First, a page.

Thomas Herne

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Thomas Herne (died 1722) was an English academic and lay participant in religious controversy.

Life[edit]

A native of Suffolk, he was admitted as a pensioner at Corpus Christi College, Cambridge,[1] on 29 October 1711. In the following year he was elected to a scholarship, graduated B.A. in 1715, and was incorporated at Oxford 21 February 1716. Not long afterwards the Duchess of Bedford made him tutor to her sons Wriothesley and John, later successively the third and fourth Dukes of Bedford. In 1716 Herne was elected to a vacant fellowship at Merton College, Oxford, and on 11 October 1718 proceeded M.A. He died a layman and unmarried, at Woburn Abbey, Bedfordshire, in 1722.

Works[edit]

Herne took part in the Bangorian controversy, and published under the pseudonym ‘Phileleutherus Cantabrigiensis:’

  • ‘The False Notion of a Christian Priesthood,’ &c., in answer to William Law, 1717–18;
  • ‘Three Discourses on Private Judgment against the Authority of the Magistrate over Conscience, and Considerations concerning uniting Protestants, translated from Professor Werenfels, with a preface to Dr. Tenison,’ London, 1718, translating Samuel Werenfels;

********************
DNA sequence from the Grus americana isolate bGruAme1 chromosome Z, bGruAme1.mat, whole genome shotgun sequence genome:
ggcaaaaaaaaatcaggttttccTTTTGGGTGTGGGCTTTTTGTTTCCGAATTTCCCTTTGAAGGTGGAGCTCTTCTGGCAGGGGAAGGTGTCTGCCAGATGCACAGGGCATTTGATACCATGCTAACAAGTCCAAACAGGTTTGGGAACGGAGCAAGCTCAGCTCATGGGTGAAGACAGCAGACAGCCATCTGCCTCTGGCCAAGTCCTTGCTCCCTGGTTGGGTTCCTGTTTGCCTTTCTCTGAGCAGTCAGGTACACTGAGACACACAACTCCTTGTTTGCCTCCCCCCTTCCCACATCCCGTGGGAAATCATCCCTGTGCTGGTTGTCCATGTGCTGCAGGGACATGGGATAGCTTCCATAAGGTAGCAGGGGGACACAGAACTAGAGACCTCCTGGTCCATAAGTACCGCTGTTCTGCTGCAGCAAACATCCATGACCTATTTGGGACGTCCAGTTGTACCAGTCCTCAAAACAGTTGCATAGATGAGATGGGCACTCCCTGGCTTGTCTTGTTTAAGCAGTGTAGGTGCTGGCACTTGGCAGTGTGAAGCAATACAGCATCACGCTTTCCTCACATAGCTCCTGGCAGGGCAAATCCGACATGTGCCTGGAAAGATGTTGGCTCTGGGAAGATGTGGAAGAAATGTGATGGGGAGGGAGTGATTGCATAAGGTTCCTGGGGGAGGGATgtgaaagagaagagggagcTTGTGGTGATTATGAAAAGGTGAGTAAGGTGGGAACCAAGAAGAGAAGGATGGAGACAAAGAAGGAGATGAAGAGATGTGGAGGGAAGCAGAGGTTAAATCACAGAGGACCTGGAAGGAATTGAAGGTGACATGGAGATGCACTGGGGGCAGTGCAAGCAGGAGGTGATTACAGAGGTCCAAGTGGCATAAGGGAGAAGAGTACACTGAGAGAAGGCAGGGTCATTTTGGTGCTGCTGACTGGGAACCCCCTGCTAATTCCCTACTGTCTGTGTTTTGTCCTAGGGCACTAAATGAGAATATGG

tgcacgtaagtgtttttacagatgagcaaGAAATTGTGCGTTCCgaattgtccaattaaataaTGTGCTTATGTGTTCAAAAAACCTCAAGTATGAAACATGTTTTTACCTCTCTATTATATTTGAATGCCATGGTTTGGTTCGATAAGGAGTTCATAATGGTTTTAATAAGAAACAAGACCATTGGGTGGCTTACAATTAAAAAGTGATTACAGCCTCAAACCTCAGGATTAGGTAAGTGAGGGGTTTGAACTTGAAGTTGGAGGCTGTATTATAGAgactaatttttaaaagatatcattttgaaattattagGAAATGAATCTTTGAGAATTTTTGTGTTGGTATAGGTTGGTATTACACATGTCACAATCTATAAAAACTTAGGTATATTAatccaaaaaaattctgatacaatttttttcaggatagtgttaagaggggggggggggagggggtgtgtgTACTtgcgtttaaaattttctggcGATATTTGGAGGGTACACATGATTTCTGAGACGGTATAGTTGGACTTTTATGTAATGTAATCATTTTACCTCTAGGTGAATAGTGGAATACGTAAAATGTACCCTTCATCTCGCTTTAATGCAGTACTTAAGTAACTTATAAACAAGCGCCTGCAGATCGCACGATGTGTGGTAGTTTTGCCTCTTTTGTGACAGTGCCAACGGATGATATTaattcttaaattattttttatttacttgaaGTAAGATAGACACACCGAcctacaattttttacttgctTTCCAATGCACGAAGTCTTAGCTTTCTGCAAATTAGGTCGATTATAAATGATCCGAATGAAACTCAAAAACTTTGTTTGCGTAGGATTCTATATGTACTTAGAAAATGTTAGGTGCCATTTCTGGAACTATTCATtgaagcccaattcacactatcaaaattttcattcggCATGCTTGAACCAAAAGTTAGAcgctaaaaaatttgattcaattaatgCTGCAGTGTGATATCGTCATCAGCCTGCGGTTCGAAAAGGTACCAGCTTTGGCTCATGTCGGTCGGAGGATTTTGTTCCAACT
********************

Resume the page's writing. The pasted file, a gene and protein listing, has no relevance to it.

• ‘An Essay on Imposing and Subscribing Articles of Religion,’ 1719; and
  • ‘A Letter to Dr. Mangey, on his Sermon upon Christ's Divinity,’ 1719. To Thomas Mangey.

He also wrote:

  • ‘A Letter to the Prolocutor, in Answer to one from him to Dr. Tenison,’ 1718, in support of Edward Tenison;
  • ‘A Letter to the Rev. Dr. Tenison concerning Citations out of Archbishop Wake's Preliminary Discourse to the Apostolic Fathers,’ London, 1718;
  • ‘A Vindication of the Archbishop of Canterbury from being the author of “A Letter on the State of Religion in England,” printed at Zurich,’ London, 1719; and
  • ‘A second Letter to Dr. Mangey,’ by ‘A Seeker after Truth,’ on his sermon on Christ's eternal existence, 1719, under the pseudonym of ‘Philanagnostes Criticus.’

Herne issued in 1719 an account of all the major pamphlets issued in the Bangorian controversy to the end of 1718; a continuation of this account to the end of 1719, London, 1720; and a reissue of the whole, London, 1720.

References[edit]

  1. ^ "Herne, Thomas (HN711T)". A Cambridge Alumni Database. University of Cambridge. 
Attribution

 This article incorporates text from a publication now in the public domain"Herne, Thomas". Dictionary of National Biography. London: Smith, Elder & Co. 1885–1900.